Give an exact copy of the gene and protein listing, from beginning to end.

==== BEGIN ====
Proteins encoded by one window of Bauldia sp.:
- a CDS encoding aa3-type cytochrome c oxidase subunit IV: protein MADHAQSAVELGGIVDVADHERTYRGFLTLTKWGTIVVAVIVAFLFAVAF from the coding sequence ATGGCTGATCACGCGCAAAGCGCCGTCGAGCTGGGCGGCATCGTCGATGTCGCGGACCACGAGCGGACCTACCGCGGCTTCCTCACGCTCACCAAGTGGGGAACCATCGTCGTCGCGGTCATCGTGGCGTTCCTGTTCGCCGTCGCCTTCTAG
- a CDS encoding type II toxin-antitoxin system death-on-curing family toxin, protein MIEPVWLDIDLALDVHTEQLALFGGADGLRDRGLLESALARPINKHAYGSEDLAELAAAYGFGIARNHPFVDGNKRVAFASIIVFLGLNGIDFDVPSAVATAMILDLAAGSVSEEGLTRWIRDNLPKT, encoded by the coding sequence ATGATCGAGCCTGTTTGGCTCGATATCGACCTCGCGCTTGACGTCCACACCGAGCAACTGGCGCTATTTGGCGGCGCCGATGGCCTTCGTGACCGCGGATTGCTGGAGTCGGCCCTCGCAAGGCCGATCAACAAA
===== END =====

Proteins encoded by one window of Bauldia sp.:
- a CDS encoding aa3-type cytochrome c oxidase subunit IV: protein MADHAQSAVELGGIVDVADHERTYRGFLTLTKWGTIVVAVIVAFLFAVAF from the coding sequence ATGGCTGATCACGCGCAAAGCGCCGTCGAGCTGGGCGGCATCGTCGATGTCGCGGACCACGAGCGGACCTACCGCGGCTTCCTCACGCTCACCAAGTGGGGAACCATCGTCGTCGCGGTCATCGTGGCGTTCCTGTTCGCCGTCGCCTTCTAG
- a CDS encoding type II toxin-antitoxin system death-on-curing family toxin, protein MIEPVWLDIDLALDVHTEQLALFGGADGLRDRGLLESALARPINKHAYGSEDLAELAAAYGFGIARNHPFVDGNKRVAFASIIVFLGLNGIDFDVPSAVATAMILDLAAGSVSEEGLTRWIRDNLPKT, encoded by the coding sequence ATGATCGAGCCTGTTTGGCTCGATATCGACCTCGCGCTTGACGTCCACACCGAGCAACTGGCGCTATTTGGCGGCGCCGATGGCCTTCGTGACCGCGGATTGCTGGAGTCGGCCCTCGCAAGGCCGATCAACAAA